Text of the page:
To put it bluntly, I didn’t like Bowerbird from the first moment I saw him perched on one of the highest branches, staring arrogantly around with his pungent blue eyes. It was my old chap Skylark who finally told me a bit more about Bowerbird’s species. In actual fact, he had once spent a sabbatical in their homeland and so he knew a lot about bowerbirds, first hand. I liked almost nothing of what he reported; however, the most important information relevant to our story was as follows: Their hormones drive the male bowerbirds to build up elaborate bowers, which in a somewhat crazy effort, they decorate with lots of colourful stuff, to attract females for mating. Well, what shall I say... Everybirdy to his own! What Skylark told me next really took the biscuit, “A successful male who has built a good bower might attract more than 25 females and mate with all of them over one mating period. Other countries, other habits – shall we say!” Enough said!

I let that sit for a while and finally pondered aloud, “But that means that in the end the females...”

“Exactly!” Skylark nodded. “They are left completely alone with breeding the eggs and raising the fledglings. Their males do not take any part in parental care. They just donate their sperm and send them on their way. Real macho birds!”

Given this, it was rather foreseeable what finally happened...

Bowerbird’s first victims were a pair of crested grebe PhD students. Unfortunately, he had obviously not known before that grebes are among the birds with the longest breeding times of all – and, furthermore, that both breed: male and female. When they finally returned in late October, after four months of breeding absence, they found their benches occupied by two starlings – genuine short-breeders (for those of you not in the know).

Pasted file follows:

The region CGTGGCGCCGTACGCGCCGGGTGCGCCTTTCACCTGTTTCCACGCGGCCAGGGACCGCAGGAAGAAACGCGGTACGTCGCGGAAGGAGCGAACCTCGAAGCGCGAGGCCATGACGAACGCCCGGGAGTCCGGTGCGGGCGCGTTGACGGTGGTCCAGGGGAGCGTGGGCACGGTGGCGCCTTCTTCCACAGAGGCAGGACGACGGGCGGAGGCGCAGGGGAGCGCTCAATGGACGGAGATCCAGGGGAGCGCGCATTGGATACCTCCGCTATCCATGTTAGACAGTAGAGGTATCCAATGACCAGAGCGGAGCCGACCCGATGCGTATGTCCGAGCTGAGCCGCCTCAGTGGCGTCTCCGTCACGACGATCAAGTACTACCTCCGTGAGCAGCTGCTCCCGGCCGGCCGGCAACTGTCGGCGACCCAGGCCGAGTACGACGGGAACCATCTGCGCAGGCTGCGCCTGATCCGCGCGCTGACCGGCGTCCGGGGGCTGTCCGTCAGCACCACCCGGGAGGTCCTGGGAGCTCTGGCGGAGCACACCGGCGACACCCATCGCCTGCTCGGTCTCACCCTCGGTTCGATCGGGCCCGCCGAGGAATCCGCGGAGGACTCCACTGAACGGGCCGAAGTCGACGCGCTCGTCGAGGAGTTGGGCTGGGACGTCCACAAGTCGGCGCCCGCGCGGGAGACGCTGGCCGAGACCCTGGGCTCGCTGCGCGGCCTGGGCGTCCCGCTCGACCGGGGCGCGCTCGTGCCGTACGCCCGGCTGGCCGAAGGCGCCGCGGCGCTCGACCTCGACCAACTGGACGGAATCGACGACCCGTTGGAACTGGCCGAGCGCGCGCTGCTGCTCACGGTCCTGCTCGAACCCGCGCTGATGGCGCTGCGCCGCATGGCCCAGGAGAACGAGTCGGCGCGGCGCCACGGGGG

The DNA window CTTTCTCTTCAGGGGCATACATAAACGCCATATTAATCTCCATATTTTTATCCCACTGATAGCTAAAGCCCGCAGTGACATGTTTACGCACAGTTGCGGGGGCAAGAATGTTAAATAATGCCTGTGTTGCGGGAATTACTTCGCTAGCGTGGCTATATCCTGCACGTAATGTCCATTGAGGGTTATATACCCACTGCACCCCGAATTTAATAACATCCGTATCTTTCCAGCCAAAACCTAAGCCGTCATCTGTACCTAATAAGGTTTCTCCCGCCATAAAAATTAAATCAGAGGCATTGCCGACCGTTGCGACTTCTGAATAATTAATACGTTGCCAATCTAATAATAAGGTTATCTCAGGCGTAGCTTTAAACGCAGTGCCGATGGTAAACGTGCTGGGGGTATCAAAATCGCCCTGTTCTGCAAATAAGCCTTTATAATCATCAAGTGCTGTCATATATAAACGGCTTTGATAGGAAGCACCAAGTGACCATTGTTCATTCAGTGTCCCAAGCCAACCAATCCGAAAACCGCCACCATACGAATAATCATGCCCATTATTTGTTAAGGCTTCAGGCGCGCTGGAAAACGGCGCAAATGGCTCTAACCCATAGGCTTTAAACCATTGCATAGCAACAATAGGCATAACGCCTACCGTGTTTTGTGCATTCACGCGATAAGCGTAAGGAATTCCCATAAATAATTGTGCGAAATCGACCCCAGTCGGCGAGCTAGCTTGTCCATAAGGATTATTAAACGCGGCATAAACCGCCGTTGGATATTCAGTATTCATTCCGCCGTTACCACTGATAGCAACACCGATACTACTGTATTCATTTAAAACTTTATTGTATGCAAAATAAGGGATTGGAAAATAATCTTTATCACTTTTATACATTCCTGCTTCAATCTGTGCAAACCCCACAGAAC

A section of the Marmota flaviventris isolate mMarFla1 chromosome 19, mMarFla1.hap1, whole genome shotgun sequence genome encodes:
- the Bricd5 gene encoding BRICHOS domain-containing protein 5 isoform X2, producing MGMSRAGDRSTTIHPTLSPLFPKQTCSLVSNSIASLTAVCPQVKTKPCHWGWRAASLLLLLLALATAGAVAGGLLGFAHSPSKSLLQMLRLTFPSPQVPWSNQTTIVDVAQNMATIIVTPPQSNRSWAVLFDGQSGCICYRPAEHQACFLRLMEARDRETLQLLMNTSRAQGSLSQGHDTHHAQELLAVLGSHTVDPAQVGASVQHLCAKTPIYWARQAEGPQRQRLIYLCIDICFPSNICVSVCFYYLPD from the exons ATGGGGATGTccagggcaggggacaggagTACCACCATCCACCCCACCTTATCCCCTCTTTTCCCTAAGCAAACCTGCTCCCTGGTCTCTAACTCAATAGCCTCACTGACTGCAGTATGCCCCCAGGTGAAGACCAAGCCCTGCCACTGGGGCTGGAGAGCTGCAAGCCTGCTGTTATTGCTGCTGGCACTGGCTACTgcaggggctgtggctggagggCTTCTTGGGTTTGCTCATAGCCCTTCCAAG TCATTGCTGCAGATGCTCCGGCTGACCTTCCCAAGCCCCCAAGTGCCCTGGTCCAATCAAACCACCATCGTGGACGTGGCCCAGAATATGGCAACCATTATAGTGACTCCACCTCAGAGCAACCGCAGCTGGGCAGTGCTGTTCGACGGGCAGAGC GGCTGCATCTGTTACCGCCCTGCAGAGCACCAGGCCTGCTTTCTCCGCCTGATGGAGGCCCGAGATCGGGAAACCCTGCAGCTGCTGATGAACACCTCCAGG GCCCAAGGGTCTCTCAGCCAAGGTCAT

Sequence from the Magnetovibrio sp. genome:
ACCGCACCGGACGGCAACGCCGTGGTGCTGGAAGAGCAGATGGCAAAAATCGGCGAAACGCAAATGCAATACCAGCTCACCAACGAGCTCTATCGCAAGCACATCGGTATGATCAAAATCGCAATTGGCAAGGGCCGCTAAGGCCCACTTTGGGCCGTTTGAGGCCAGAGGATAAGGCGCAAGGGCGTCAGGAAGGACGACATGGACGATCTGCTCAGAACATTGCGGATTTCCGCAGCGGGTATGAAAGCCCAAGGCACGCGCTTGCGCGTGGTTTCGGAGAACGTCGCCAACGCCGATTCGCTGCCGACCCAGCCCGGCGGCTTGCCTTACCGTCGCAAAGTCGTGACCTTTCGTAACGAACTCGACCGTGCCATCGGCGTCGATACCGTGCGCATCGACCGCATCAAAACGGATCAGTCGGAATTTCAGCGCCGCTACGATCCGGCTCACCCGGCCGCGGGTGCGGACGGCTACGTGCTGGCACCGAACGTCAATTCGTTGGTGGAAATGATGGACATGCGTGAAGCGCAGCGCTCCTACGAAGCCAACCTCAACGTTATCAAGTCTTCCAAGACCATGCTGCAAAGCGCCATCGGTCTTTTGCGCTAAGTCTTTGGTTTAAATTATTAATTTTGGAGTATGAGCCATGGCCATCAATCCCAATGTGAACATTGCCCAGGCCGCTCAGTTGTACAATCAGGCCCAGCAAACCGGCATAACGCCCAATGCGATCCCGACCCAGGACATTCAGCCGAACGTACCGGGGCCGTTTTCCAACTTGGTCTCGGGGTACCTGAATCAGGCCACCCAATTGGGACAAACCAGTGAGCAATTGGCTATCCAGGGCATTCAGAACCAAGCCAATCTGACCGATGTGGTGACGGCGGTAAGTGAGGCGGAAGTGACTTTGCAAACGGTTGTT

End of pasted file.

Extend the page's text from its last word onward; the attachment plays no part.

Even worse was what happened to Bowerbird’s first postdoc, a white stork lady. Again, Bowerbird had only been impressed by her elegant appearance and had not been aware of the rather long breeding and raising time that white storks generally have to invest in their reproductive success. When the lady was about to lay her second set of eggs, Bowerbird fired her without further ado. He didn’t care much of a feather that in doing so, he killed off her whole scientific career before it had really taken off.

If that wasn’t enough, Bowerbird’s egocentric recklessness didn’t end there. He took all the clones and cell lines the white stork lady had produced during her postdoc time and threw them away. He did, however, keep her lab book; he gave it to his technician, also a young bowerbird from his homeland, and instructed him to repeat all the experiments, exactly as noted therein. Within a short time, he had reproduced all the results of White Stork – and Bowerbird could finally publish the corresponding article, without her name, in one of our very top journals, Bird Genetics...

My dear readers, I’ve never cared much about things like Gender Mainstreaming (and its sometimes all-too crazy excesses) but old owl that I am now, it is still one of my most pleasurable memories to recall how, after two or three more similar incidences, our acting Women’s Officer finally chased that dastardly Bowerbird far out of the forest and into pastures unknown. She was an eagle lady with a reeeeally strong beak and particularly sharp talons...

Comments: owl@lab-times.org





Last Changed: 01.10.2017